As told to Abhishek Jha:
My name is Lalibai and I didn’t burn my neighbour’s house. I don’t know who did it. Perhaps, those who came to burn my house. Yet I was accused of burning the neighbour’s house and his livestock.
I know why they want me dead. For 15 years I cleaned their excrement with my bare hands, kneeled before them for payment, and begged for food. I accepted their orders.
When I challenged this power, I knew they would retaliate. If they had their way, I would still be a manual scavenger. The government may have made a law against manual scavenging, but it doesn’t care. They still hold the cards.
But I refused to bow down. I quit manual scavenging in 2002. I refuse to do this filthy work and have vowed to not let anybody else do this demeaning work either. I am 40 now but I have new dreams. This is my story.
I was born in a Dalit family in Teela, a small village in Pratapgarh, Rajasthan. The practice of manual scavenging didn’t exist in my village but that doesn’t mean there wasn’t any discrimination. My brother was beaten to death by his teacher for using a glass to drink water. After that my three siblings and I were too scared to go to that school. My parents were too poor to send us to any other. We remained illiterate.
One mouth too many to feed, and as custom demanded, I was married off when I was around eight to a stranger in Dhariyakhedi, Madhya Pradesh. By the age of 10, I was a manual scavenger several hundred kilometres away from home.
Between me and 10 others, we cleaned dry toilets in the homes of upper-caste people of the entire village. I cleaned 15 toilets on an average each day. It was a hereditary occupation.
We barely got a chapati to eat in a day. My family of 25 was perpetually hungry. We were not allowed inside temples. If we had to go out, we had to wear a veil. They didn’t even let us wear slippers! This profession, if one can call it that, brought its own shame. Not just for me, but also for my children. When my children’s classmates would see me coming, they would tell my kids, “Look, there goes your mother with a basket of faeces on her head.” They would hurl casteist abuses at them. They always sat at the very back in class.
Sometime in 2002, all this changed. Ashif Shaikh, an activist, visited us from Dewas and told us to give up manual scavenging. We were reluctant at first. It was a matter of livelihood after all. What would we eat? Nobody would give us any other work, we feared. The Thakurs would probably not even allow us to live in the village.
Over the course of 2002, we met Ashif sir again. We told him about the discrimination we faced. After a couple of such conversations, we decided to give up manual scavenging. The repercussions followed soon. We were told we couldn’t live in the village anymore. “Why won’t you let us live in the village?” we asked them. “We don’t want to do this work and we will not,” we told them.
Gradually, perhaps because of Ashif’s visits or fear amongst upper castes of legal action, we started getting work in the village. We may only work in farms and earn about Rs. 150 for a day’s work, but we get work in our village. However, it took more than staunch determination. No one was willing to give us work in the village. So we started travelling to a place that was 12-20 kilometres away from our village to work as daily wagers and farm-hands. In 2006, they tried to burn down our house by pouring kerosene around it while we were asleep. Fortunately, our house was saved but my neighbour’s got burnt in the process. They told the police that I had gone mad and burnt the neighbour’s house. That case is still in court.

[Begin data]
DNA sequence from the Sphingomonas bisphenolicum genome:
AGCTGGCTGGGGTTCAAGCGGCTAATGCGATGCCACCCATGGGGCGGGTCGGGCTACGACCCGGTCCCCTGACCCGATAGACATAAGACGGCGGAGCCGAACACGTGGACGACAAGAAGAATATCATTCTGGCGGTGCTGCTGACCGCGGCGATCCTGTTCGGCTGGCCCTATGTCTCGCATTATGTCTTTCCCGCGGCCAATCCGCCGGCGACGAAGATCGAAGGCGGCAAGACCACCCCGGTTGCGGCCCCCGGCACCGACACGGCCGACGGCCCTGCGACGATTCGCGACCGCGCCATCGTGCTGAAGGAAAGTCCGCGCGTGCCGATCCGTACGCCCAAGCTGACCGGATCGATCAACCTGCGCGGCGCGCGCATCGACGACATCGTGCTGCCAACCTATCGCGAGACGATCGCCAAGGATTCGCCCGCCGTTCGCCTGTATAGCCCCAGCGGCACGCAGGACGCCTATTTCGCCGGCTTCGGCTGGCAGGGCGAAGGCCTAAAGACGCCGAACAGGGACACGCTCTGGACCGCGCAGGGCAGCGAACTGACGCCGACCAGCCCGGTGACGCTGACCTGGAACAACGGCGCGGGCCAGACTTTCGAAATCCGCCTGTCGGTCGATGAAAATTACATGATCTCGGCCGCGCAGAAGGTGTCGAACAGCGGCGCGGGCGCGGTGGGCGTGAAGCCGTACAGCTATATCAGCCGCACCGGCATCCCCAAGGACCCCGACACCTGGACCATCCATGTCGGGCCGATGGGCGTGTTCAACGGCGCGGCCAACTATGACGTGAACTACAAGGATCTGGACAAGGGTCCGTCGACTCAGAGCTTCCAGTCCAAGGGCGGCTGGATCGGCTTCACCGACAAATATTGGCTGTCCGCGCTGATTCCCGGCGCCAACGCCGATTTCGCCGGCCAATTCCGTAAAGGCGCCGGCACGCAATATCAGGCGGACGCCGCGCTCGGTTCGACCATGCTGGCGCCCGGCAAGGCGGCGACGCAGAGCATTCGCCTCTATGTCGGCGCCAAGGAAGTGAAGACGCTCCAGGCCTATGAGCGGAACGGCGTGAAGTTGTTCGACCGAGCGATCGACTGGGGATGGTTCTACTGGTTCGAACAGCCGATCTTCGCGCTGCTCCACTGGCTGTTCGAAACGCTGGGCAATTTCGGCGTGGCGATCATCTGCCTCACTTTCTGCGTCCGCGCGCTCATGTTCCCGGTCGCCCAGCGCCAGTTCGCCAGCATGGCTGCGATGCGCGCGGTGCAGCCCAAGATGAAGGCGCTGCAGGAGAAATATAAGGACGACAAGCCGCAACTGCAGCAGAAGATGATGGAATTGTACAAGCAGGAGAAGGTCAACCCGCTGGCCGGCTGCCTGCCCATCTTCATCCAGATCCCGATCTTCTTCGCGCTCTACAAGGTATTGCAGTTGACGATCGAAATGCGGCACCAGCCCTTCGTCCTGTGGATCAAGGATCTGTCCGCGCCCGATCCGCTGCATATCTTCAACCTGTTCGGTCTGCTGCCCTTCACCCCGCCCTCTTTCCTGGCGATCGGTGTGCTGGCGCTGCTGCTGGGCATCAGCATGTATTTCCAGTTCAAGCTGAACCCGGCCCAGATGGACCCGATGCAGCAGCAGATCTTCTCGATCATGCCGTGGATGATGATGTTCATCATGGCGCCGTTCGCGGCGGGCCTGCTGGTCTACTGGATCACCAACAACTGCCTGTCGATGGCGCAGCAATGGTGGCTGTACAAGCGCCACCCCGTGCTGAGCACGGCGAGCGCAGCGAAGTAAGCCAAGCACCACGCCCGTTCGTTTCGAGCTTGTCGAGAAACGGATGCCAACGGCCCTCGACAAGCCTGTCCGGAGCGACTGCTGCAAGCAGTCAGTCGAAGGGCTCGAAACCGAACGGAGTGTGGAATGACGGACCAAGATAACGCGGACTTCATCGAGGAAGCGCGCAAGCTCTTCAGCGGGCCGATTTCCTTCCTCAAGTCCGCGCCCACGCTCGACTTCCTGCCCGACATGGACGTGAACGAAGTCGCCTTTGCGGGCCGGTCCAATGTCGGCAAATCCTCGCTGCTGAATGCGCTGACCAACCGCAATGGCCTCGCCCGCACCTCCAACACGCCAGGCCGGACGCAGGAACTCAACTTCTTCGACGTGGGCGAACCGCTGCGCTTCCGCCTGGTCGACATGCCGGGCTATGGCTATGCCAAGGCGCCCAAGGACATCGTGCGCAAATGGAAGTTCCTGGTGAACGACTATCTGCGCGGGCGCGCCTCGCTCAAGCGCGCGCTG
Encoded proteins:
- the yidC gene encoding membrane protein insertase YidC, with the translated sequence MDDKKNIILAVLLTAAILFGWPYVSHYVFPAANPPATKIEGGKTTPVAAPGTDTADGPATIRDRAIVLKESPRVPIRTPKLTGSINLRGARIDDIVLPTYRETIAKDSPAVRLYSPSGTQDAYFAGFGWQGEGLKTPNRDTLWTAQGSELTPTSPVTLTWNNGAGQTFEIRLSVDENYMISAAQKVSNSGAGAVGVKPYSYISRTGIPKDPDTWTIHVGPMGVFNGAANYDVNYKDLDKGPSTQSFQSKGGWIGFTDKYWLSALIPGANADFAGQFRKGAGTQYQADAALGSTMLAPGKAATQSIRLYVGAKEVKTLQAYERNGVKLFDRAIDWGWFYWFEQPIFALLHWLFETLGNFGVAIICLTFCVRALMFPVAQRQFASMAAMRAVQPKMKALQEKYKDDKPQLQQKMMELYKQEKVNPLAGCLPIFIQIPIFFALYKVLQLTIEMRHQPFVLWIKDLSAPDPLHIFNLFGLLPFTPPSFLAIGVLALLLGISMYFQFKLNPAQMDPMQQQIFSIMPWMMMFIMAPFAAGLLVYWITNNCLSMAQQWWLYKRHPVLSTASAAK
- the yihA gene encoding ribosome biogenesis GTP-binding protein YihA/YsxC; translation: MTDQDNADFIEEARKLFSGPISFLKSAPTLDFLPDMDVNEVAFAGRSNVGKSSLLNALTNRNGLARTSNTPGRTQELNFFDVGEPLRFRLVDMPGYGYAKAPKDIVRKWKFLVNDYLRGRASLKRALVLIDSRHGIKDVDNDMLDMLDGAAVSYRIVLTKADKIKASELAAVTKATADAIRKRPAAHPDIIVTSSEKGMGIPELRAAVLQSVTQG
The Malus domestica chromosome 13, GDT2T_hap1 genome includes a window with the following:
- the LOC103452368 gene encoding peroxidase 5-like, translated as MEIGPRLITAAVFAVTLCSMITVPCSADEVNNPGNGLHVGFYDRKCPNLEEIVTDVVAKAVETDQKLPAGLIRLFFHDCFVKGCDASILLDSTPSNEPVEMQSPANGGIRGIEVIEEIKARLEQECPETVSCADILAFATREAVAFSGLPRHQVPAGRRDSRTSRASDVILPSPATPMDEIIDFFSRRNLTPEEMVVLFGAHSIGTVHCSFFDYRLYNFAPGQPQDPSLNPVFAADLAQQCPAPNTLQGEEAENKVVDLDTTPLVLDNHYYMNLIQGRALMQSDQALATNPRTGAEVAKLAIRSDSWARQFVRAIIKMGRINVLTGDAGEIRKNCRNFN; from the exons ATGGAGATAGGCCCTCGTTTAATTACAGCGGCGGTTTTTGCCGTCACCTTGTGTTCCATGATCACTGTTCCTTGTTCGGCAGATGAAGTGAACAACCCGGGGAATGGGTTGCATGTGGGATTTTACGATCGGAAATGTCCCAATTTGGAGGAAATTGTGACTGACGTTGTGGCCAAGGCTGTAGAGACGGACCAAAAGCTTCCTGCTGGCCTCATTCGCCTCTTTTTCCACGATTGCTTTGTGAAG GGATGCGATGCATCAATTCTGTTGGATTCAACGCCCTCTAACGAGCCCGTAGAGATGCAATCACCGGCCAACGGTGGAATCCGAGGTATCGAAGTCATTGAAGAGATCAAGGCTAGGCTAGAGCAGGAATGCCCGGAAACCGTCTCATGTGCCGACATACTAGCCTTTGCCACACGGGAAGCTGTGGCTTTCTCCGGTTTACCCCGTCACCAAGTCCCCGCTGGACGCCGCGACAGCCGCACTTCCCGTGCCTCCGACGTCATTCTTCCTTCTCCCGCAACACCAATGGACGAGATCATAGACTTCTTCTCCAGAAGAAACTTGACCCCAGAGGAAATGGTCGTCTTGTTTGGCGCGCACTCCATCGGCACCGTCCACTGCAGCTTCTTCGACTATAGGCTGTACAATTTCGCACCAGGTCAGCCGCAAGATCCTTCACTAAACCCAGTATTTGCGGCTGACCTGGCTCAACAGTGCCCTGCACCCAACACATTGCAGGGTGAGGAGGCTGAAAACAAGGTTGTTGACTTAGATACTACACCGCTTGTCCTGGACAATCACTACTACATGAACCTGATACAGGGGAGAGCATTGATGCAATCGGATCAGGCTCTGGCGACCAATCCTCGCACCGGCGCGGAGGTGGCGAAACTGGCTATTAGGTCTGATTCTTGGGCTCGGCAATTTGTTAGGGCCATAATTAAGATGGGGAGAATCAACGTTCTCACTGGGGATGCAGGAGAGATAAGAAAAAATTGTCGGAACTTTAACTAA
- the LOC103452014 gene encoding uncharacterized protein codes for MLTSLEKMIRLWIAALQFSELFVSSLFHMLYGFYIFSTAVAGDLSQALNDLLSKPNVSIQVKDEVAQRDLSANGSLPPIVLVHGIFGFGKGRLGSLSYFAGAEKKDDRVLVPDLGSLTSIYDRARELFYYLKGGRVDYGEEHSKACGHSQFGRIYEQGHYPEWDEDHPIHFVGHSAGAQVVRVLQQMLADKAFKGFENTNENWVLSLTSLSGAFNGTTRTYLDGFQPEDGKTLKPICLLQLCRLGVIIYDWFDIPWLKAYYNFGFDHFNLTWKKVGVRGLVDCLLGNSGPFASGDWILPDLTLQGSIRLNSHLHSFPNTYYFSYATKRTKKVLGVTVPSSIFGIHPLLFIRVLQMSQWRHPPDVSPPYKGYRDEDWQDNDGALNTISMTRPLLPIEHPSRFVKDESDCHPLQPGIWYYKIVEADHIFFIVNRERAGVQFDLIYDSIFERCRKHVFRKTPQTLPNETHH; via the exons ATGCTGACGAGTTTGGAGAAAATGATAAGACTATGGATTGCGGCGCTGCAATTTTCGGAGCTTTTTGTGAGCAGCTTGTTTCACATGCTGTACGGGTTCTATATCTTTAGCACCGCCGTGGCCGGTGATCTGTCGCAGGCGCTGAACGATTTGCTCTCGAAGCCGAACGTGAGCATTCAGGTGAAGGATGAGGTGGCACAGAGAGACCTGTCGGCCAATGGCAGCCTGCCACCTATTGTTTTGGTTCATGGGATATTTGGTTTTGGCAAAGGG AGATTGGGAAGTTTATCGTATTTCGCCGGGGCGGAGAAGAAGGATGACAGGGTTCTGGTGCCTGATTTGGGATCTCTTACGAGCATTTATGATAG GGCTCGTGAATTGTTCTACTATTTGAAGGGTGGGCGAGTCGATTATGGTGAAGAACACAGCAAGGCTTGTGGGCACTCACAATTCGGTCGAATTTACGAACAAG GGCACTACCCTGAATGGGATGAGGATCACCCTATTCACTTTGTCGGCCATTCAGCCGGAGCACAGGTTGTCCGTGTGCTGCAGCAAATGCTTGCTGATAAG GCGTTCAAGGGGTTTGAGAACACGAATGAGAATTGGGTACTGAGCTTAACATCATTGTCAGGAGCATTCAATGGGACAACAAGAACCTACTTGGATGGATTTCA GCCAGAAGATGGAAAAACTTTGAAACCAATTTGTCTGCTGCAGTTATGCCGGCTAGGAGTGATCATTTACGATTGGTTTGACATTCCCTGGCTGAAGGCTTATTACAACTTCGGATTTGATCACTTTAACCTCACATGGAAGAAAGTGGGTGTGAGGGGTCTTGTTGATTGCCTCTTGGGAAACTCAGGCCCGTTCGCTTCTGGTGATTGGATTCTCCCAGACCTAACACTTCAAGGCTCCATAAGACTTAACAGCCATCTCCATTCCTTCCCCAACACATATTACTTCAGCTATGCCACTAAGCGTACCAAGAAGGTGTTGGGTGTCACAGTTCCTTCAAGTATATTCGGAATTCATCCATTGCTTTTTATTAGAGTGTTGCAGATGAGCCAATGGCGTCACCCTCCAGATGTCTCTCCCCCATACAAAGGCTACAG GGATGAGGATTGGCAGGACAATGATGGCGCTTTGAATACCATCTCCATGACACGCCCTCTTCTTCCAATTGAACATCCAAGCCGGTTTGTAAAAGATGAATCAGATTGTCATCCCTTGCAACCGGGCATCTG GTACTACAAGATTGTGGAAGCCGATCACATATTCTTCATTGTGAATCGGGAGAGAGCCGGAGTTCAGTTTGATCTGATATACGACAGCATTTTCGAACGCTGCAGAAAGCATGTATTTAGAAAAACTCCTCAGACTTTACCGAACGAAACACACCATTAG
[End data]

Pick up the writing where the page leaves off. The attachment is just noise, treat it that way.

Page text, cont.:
After securing work, my women friends and I – 11 of us – decided to organise ourselves. We formed a group called Garima Shakti Sangathan and visited nearby villages. We spoke to the women in these villages and made them give up manual scavenging. So far, we have freed 165 women in Mandsaur from the clutches of this demeaning work.
Organising ourselves has empowered us and has given teeth to our fight. We now feel capable of fighting for our rights on our own. If somebody is beaten up, we go to the police station without fear. We know our rights. If somebody wants to demand something from the panchayat, we call all Dalit women and then go the panchayat.
I can only write my name but if we need to write applications for a ration card or to the collector, we ask the educated women among us for help. They draft the application, all of us sign it and we give it to authorities.
This new life – that of an activist – has changed some things already. Unlike my children, children from our community now sit in the front row in the classroom if they so desire. We eat better. When we quit manual scavenging, they used to taunt us. “Where are you going? Who will do our work?”, they would ask. Now we tell them off without hesitation. Either build a sanitary toilet or your women can go outside, to the jungle, we tell them. It’s is not our concern anymore, we have made it clear to them. This is possible now because we don’t depend on them. “Earlier we had to beg you for bread. Now we don’t need to ask for even a crumb from you,” we say.
We have settled village disputes, but our daily struggles continue. I have gathered strength from fellow women of my organisation to continue fighting. They respect me for the work I do. When I think of the future, I hope nobody in my family has to ever do the work I was forced to do. I wish that they all find employment at a good place and make us proud. I wish that they are respected in life. This is my dream.
The practice of manual scavenging is illegal as per the Constitution of India, with specific Acts passed such as the Protection of Civil Rights Act of 1955, The Employment of Manual Scavenging and the Construction of Dry Latrines (Prohibition) Act of 1993 and The Prohibition of Employment as Manual Scavengers and their Rehabilitation Act of 2013. And that’s not all. Read more here.